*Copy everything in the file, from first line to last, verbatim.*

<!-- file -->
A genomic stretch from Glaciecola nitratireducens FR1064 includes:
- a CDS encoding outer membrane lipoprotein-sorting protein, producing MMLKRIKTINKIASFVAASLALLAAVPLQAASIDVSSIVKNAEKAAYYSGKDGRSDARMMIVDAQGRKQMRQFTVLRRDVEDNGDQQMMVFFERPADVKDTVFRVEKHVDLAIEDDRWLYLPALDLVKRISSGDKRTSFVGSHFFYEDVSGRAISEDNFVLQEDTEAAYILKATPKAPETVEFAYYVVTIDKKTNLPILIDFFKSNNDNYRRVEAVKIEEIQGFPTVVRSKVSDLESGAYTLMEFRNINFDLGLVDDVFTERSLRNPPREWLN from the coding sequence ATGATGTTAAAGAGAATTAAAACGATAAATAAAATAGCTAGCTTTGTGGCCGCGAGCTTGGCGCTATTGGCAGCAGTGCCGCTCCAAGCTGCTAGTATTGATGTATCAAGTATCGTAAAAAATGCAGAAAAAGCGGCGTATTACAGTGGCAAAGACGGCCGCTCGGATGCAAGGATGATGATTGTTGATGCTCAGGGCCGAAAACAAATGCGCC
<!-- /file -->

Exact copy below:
A genomic stretch from Glaciecola nitratireducens FR1064 includes:
- a CDS encoding outer membrane lipoprotein-sorting protein, producing MMLKRIKTINKIASFVAASLALLAAVPLQAASIDVSSIVKNAEKAAYYSGKDGRSDARMMIVDAQGRKQMRQFTVLRRDVEDNGDQQMMVFFERPADVKDTVFRVEKHVDLAIEDDRWLYLPALDLVKRISSGDKRTSFVGSHFFYEDVSGRAISEDNFVLQEDTEAAYILKATPKAPETVEFAYYVVTIDKKTNLPILIDFFKSNNDNYRRVEAVKIEEIQGFPTVVRSKVSDLESGAYTLMEFRNINFDLGLVDDVFTERSLRNPPREWLN from the coding sequence ATGATGTTAAAGAGAATTAAAACGATAAATAAAATAGCTAGCTTTGTGGCCGCGAGCTTGGCGCTATTGGCAGCAGTGCCGCTCCAAGCTGCTAGTATTGATGTATCAAGTATCGTAAAAAATGCAGAAAAAGCGGCGTATTACAGTGGCAAAGACGGCCGCTCGGATGCAAGGATGATGATTGTTGATGCTCAGGGCCGAAAACAAATGCGCC